Finally, while I fully hope that Sara IS John’s true soul mate — due to the fact that I’d love for Alexie’s role to continue and develop into something bigger — I think the show did a wonderful job of creating a little mystery there. John initially “died” on the subway and convinced himself that Sara was the love of his life. But there were hundreds of people at the subway station, so it could have just have easily been somebody else. When he got shot but didn’t die, was it because he’s immortal, meaning that Sara isn’t “The One,” or was the wound simply not fatal?
I’ve openly admitted that I would be shilling this show even if I thought it was an atrocity, so just to prove to you that I’m not doing that now, I will tell you a few things i don’t like about the show.
First off, I HATE the female sergeant character. She seemingly serves no purpose other than to be a terrible cliche. Yeah, yeah, the sassy female boss who is at times tough, but at other times compassionate, who gives her team a hard time, but will always support and defend them, who goes out of her way to remind people she’s the boss, but still likes to show she’s down to earth and one of the gals. Yeah, been there, done that. Didn’t like it the first time I saw it. What makes matters worse is that she seemingly popped up out of no where, and did nothing but interfere with the chemistry that was just starting to come together with the already established cop characters.
The only other complaint I have is that I really think they screwed the pooch by having John and Sara get together so early. I understand that the show didn’t yet know whether it was being picked up for a second season when these episodes were written (and as far as I know, they still don’t know that), but I think this was a big mistake. When they had John meet Sara in the second or so episode, I remember thinking to myself “now how are they going to manage to keep them apart for so long?” At the conclusion of the next episode, when Sara revealed that she was married, I thought they had come up with the perfect solution. They could have Sara involved in a troubled marriage that she’d like to make work, but at the same time have lingering, growing feelings for this stranger that she just met. While John is desperate to be with her, she’s desperately trying to make her marriage work. It would create a really great dichotomy, where nobody is the “bad” guy or “good” guy, with viewers relating to each side. How could you not respect a girl who doesn’t want to cheat? But at the same time, John’s been waiting 400 years to be with this woman, so can you blame him for trying?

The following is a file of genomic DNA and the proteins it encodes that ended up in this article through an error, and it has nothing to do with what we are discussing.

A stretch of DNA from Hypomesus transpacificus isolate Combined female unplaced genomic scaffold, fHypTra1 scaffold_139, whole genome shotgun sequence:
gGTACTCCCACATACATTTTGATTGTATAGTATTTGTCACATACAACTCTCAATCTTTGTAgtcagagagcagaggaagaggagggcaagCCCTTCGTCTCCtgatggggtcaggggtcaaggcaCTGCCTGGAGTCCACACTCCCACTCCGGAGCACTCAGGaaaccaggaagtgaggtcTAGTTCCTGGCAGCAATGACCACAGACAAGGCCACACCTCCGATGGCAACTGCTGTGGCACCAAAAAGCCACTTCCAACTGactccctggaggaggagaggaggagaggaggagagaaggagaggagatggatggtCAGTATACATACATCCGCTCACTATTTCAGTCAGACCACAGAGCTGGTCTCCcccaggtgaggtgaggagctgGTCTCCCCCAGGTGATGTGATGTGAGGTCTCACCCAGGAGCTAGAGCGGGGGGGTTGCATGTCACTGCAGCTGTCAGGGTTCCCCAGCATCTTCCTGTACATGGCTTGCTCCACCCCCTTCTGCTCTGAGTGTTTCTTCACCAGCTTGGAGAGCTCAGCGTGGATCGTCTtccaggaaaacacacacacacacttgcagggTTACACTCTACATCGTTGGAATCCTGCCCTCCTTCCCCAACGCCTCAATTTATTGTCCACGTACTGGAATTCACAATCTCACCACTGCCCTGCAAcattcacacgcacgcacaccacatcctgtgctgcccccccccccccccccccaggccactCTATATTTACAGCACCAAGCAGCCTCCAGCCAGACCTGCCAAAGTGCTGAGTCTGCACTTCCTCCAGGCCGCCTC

So you can imagine my disappointment when, following the episode that we find out she’s married, we never again see her husband. Actually, I think she ended up sleeping with John the very next episode. To me, this was totally unnecessary. Virtually everything that happened between these characters could have easily happened without them getting together. In fact, I think certain things (like Sara developing strong feelings for John, only to feel betrayed by his supposed secrets) would have been more powerful had they not been sleeping together. For Sara, her predicament would have been all that much upsetting: How could she think of cheating on her husband with a man who won’t even be honest with her?
However, like I said, I do understand WHY they probably wrote it this way. They likely wanted to give the viewers some sense of resolution should the show get cancelled. That’s admirable in its own way, but I would have preferred a little patience (and confidence, quite frankly).
Nevertheless, New Amsterdam gets a resounding two thumbs up from me. I definitely suggest this show to anybody who enjoys crime shows, mysteries, and the sci-fi/fantasy genre in particular. If you’re a fan of Buffy and especially Angel, you should be watching this show. I really hope this show gets picked up for a second (full) season, and I’m not just saying that because one of the stars is a long-time friend of mine. Cross your fingers everyone! Here’s hoping….